ANAHOLA — Kaua‘i’s fishermen love to collect those unique Japanese glass balls that once in a while wash ashore. Their prized findings are promptly displayed in their yards.
But who has a 600-pound metal ball in their front yard? And what is it?
“It actually came up on the beach and we brought it over to the yard,” local contractor Ardel Deppe said.
The massive object sitting on the front yard of Deppe’s Anahola home is actually nothing more than a Fish Aggregating Device that has lost its mooring.
FADs are used as a tool to boost fish catch, said biologist Don Heacock of the state Department of Land and Natural Resources Aquatics Division.
“Pelagic fish populations tend to accumulate around floating logs,” said Heacock, adding that fishermen in Hawai‘i have known for centuries that schools of ahi, ono, mahi-mahi and other large, deep-ocean fish hang around floating objects because there’s food around.
The DLNR deployed the first 26 FADs in 1980 in waters around the Main Hawaiian Islands. In 1996, the program went under the University of Hawai‘i’s Institute of Marine Biology, according to the UH website.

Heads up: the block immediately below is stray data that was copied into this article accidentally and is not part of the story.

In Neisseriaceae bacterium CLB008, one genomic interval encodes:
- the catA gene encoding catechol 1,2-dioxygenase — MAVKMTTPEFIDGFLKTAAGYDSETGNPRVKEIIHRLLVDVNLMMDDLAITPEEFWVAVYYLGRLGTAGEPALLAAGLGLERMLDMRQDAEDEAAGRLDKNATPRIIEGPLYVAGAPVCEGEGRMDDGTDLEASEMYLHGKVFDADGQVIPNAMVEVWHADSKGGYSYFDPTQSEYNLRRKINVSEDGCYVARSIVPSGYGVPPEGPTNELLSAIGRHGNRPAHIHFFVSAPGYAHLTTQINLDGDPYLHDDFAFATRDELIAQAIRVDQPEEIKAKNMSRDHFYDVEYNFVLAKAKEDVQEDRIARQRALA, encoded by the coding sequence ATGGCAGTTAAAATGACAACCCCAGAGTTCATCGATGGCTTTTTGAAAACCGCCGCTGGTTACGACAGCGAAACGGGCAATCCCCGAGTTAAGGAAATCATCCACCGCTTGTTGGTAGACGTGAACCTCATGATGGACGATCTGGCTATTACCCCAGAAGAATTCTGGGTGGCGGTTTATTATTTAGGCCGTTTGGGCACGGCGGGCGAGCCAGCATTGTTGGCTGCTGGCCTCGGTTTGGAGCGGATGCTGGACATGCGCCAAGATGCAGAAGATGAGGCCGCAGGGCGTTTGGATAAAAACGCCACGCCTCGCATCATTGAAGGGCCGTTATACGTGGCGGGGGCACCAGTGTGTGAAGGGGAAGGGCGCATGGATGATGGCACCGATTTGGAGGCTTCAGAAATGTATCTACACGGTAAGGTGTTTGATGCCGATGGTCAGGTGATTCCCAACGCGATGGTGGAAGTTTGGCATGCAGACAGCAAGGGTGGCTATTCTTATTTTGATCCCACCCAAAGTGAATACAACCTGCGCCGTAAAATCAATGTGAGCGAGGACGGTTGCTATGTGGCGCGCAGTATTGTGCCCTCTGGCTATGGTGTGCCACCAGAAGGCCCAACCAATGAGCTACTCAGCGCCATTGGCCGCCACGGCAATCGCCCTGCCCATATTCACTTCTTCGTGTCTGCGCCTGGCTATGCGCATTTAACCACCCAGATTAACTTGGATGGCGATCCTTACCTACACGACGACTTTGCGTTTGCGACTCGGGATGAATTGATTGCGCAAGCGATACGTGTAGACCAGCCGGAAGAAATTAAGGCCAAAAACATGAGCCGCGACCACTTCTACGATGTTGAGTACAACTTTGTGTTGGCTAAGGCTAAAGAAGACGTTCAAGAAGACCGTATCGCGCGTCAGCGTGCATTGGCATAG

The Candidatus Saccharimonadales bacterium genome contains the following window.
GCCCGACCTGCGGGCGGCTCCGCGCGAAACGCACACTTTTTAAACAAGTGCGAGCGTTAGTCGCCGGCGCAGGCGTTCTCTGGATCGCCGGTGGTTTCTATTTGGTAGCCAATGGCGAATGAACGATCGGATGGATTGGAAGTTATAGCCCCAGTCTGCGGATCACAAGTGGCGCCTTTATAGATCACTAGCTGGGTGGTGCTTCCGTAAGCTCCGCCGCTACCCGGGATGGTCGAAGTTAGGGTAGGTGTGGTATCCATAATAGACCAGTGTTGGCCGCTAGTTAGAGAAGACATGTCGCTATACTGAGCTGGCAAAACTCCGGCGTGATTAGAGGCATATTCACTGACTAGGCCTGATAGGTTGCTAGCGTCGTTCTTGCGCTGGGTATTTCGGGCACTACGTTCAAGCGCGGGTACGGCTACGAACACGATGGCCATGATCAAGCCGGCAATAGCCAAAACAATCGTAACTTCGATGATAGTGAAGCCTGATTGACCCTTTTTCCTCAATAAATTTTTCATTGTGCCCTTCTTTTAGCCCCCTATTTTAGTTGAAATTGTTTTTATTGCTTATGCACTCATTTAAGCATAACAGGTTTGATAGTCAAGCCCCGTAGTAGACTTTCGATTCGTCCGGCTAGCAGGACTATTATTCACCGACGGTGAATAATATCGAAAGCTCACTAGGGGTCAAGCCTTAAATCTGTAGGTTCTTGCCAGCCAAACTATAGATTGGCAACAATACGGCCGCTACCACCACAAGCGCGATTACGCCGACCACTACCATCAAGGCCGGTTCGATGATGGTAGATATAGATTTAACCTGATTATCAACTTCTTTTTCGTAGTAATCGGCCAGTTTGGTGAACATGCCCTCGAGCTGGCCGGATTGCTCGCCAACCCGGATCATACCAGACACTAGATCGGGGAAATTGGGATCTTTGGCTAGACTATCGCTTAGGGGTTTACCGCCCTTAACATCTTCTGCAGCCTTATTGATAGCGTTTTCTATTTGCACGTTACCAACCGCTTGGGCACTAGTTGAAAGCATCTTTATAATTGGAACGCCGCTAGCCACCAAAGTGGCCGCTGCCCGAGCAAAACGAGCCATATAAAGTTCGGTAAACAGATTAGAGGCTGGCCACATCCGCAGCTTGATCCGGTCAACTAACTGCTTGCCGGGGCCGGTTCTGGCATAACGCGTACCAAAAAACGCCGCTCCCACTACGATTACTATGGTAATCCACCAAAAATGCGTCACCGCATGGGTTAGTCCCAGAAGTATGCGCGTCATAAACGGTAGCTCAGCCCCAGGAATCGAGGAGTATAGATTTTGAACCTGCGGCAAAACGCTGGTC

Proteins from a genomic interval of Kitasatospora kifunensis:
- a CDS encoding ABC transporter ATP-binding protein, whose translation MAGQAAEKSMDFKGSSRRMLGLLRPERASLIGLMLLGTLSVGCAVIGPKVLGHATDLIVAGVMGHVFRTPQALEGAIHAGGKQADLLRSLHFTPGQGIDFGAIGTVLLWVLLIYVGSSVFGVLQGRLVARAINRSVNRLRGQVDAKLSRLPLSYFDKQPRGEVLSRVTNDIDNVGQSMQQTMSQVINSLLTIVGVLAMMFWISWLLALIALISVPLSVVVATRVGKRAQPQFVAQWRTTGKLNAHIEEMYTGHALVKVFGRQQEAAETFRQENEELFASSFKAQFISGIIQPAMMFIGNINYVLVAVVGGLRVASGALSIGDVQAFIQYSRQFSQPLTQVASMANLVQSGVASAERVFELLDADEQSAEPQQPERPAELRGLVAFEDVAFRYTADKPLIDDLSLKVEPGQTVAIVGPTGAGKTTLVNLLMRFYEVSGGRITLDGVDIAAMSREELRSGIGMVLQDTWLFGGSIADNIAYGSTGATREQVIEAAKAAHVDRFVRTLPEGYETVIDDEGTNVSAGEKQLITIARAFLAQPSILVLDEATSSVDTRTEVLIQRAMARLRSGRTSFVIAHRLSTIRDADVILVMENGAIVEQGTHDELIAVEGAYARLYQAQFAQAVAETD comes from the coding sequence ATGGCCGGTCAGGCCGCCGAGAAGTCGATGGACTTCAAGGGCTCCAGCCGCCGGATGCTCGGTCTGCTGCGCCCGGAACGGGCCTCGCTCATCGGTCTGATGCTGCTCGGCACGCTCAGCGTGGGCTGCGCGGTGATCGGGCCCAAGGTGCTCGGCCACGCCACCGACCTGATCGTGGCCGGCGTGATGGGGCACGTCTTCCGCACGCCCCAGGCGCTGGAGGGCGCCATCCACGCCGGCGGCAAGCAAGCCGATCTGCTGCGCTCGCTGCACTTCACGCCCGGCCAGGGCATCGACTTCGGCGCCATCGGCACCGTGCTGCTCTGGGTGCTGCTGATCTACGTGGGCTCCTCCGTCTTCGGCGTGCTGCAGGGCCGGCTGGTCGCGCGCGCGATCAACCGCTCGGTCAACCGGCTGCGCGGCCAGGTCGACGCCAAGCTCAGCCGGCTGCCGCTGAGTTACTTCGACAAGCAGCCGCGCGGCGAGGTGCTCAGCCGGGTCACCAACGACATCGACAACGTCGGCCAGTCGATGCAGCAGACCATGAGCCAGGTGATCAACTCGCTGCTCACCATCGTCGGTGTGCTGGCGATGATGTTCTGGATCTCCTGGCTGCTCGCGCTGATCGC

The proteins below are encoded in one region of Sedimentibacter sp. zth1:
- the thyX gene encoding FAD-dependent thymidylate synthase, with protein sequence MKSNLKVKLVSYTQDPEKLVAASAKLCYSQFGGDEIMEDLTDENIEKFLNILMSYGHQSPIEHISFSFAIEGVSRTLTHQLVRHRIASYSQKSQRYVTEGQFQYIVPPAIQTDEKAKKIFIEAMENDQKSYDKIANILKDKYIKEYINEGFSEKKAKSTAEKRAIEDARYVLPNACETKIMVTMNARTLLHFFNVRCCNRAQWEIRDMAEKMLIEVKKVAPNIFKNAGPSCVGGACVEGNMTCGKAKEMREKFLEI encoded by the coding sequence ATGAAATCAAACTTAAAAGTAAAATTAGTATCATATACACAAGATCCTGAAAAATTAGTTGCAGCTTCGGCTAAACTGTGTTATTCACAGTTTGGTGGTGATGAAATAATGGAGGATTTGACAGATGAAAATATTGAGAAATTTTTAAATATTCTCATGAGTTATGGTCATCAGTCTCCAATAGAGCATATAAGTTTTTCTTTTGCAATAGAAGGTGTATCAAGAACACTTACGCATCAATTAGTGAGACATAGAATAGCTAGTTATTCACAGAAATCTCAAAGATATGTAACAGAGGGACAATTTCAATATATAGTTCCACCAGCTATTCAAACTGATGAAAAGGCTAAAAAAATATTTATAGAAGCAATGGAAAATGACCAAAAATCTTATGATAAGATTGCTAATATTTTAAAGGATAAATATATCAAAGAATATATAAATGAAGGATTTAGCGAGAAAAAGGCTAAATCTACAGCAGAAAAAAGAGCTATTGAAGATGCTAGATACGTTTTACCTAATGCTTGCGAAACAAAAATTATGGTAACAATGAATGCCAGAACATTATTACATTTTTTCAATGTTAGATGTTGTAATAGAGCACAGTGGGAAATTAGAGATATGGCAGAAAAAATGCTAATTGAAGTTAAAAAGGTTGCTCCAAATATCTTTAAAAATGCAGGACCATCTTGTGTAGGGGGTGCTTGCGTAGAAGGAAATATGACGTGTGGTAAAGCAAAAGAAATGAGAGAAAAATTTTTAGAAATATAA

UH FAD program leader Kim Holland said now there are 54 surface FADs monitored and maintained statewide.
The FAD on ‘Aliomanu Road has the letter J written in three spots. A look into the FAD location map at the UH website shows it should be floating some 17 miles northeast of Ka‘ena Point, O‘ahu, anchored at 960 fathoms — 5,760 feet — deep.
The buoy is not reported as missing, according to the UH website. Deppe said the FAD has been on his property “every bit of 10 years, probably more than that.”
If Deppe’s recollection is accurate, the FAD lost its mooring almost exactly seven years ago.
In June 2004, O‘ahu fisherman Richard Shiroma, 61, was fishing when he reported on a radio communication with another boat that he had hooked a marlin and was tying it to his 25-foot boat. Some time later his boat turned up on O‘ahu’s North Shore, with the engine still running and the marlin still tied up to its side. Shiroma wasn’t there, and he was never found.